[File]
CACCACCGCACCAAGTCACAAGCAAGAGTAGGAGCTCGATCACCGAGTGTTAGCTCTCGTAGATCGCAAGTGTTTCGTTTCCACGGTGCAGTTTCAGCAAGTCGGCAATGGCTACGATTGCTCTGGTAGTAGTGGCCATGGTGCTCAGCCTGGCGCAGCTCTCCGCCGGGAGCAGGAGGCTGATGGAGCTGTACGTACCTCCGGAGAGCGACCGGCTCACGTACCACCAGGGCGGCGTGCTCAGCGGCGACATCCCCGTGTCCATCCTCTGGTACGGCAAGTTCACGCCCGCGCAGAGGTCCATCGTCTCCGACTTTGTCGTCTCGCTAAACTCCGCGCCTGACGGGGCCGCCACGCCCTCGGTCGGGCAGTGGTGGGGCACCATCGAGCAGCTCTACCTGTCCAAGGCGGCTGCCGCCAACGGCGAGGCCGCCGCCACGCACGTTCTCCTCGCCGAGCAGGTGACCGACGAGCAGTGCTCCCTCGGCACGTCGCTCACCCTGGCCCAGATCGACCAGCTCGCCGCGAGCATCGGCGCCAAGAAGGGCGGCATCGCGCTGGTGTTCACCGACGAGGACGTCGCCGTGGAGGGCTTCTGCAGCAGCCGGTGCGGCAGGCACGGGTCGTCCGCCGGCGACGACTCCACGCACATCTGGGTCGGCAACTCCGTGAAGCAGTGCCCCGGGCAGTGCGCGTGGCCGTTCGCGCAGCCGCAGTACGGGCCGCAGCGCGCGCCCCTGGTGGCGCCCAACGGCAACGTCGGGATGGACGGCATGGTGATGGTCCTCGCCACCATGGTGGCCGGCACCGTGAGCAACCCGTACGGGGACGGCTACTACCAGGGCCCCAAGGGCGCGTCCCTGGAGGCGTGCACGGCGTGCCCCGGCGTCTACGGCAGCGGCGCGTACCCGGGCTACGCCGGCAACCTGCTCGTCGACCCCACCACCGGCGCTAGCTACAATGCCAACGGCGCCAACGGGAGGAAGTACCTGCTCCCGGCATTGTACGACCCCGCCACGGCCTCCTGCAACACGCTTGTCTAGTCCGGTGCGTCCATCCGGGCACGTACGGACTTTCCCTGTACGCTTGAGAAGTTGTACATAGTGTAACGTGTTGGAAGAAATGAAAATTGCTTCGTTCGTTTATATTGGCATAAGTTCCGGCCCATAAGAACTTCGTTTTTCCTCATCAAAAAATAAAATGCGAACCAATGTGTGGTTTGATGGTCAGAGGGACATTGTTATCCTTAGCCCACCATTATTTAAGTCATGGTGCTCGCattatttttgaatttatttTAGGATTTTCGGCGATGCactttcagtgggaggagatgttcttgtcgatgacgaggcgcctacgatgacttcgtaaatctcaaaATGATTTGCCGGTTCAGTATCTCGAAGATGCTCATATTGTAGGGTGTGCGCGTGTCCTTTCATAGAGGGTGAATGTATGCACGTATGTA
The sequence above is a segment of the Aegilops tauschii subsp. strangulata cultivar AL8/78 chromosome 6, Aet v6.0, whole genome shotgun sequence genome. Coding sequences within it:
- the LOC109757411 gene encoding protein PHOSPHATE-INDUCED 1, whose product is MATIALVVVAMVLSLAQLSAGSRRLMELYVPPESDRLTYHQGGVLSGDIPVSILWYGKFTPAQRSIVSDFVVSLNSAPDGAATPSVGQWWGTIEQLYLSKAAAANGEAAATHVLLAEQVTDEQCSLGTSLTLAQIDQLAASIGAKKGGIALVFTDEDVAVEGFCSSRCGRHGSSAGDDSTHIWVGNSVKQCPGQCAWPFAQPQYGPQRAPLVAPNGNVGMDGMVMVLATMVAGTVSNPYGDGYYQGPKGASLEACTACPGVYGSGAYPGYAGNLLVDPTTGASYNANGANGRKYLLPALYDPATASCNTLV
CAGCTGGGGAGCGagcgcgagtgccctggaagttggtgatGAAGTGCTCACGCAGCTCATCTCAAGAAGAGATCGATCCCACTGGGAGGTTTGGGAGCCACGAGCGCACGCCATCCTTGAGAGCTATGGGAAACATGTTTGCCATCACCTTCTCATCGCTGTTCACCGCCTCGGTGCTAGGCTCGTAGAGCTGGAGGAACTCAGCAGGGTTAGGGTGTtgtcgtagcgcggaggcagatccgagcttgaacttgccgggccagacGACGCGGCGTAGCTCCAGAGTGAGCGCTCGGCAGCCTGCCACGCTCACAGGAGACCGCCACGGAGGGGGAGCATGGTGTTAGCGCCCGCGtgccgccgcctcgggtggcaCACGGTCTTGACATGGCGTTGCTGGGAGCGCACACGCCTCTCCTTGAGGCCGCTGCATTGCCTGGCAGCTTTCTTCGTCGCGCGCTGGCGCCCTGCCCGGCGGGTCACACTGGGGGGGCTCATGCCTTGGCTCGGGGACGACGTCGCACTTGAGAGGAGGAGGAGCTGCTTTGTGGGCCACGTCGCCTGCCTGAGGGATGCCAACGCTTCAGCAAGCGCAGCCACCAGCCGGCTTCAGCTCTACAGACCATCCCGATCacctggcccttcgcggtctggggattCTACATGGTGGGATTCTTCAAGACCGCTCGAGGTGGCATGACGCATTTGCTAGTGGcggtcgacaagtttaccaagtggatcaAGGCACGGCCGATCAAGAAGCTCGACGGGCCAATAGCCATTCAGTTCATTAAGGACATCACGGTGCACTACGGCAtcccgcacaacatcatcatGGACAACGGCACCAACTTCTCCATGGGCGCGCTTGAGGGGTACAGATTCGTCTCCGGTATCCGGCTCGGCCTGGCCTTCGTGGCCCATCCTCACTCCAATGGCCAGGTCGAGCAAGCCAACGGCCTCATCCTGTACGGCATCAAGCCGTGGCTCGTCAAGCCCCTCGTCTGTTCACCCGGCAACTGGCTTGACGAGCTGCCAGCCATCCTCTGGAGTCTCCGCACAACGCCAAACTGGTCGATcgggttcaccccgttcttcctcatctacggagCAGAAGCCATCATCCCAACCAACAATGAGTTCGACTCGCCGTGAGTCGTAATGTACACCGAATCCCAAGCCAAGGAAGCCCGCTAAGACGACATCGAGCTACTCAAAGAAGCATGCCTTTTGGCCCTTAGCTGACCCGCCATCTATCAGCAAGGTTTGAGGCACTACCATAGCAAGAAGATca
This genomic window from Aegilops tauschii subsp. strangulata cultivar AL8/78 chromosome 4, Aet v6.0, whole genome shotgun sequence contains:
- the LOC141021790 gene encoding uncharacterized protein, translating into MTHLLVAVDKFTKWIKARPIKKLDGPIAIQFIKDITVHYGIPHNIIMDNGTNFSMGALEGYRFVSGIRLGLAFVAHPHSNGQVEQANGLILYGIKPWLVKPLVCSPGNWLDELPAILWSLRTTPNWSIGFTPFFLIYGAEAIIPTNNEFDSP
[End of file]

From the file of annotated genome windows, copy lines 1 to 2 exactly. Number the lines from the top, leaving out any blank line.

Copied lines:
CACCACCGCACCAAGTCACAAGCAAGAGTAGGAGCTCGATCACCGAGTGTTAGCTCTCGTAGATCGCAAGTGTTTCGTTTCCACGGTGCAGTTTCAGCAAGTCGGCAATGGCTACGATTGCTCTGGTAGTAGTGGCCATGGTGCTCAGCCTGGCGCAGCTCTCCGCCGGGAGCAGGAGGCTGATGGAGCTGTACGTACCTCCGGAGAGCGACCGGCTCACGTACCACCAGGGCGGCGTGCTCAGCGGCGACATCCCCGTGTCCATCCTCTGGTACGGCAAGTTCACGCCCGCGCAGAGGTCCATCGTCTCCGACTTTGTCGTCTCGCTAAACTCCGCGCCTGACGGGGCCGCCACGCCCTCGGTCGGGCAGTGGTGGGGCACCATCGAGCAGCTCTACCTGTCCAAGGCGGCTGCCGCCAACGGCGAGGCCGCCGCCACGCACGTTCTCCTCGCCGAGCAGGTGACCGACGAGCAGTGCTCCCTCGGCACGTCGCTCACCCTGGCCCAGATCGACCAGCTCGCCGCGAGCATCGGCGCCAAGAAGGGCGGCATCGCGCTGGTGTTCACCGACGAGGACGTCGCCGTGGAGGGCTTCTGCAGCAGCCGGTGCGGCAGGCACGGGTCGTCCGCCGGCGACGACTCCACGCACATCTGGGTCGGCAACTCCGTGAAGCAGTGCCCCGGGCAGTGCGCGTGGCCGTTCGCGCAGCCGCAGTACGGGCCGCAGCGCGCGCCCCTGGTGGCGCCCAACGGCAACGTCGGGATGGACGGCATGGTGATGGTCCTCGCCACCATGGTGGCCGGCACCGTGAGCAACCCGTACGGGGACGGCTACTACCAGGGCCCCAAGGGCGCGTCCCTGGAGGCGTGCACGGCGTGCCCCGGCGTCTACGGCAGCGGCGCGTACCCGGGCTACGCCGGCAACCTGCTCGTCGACCCCACCACCGGCGCTAGCTACAATGCCAACGGCGCCAACGGGAGGAAGTACCTGCTCCCGGCATTGTACGACCCCGCCACGGCCTCCTGCAACACGCTTGTCTAGTCCGGTGCGTCCATCCGGGCACGTACGGACTTTCCCTGTACGCTTGAGAAGTTGTACATAGTGTAACGTGTTGGAAGAAATGAAAATTGCTTCGTTCGTTTATATTGGCATAAGTTCCGGCCCATAAGAACTTCGTTTTTCCTCATCAAAAAATAAAATGCGAACCAATGTGTGGTTTGATGGTCAGAGGGACATTGTTATCCTTAGCCCACCATTATTTAAGTCATGGTGCTCGCattatttttgaatttatttTAGGATTTTCGGCGATGCactttcagtgggaggagatgttcttgtcgatgacgaggcgcctacgatgacttcgtaaatctcaaaATGATTTGCCGGTTCAGTATCTCGAAGATGCTCATATTGTAGGGTGTGCGCGTGTCCTTTCATAGAGGGTGAATGTATGCACGTATGTA
The sequence above is a segment of the Aegilops tauschii subsp. strangulata cultivar AL8/78 chromosome 6, Aet v6.0, whole genome shotgun sequence genome. Coding sequences within it: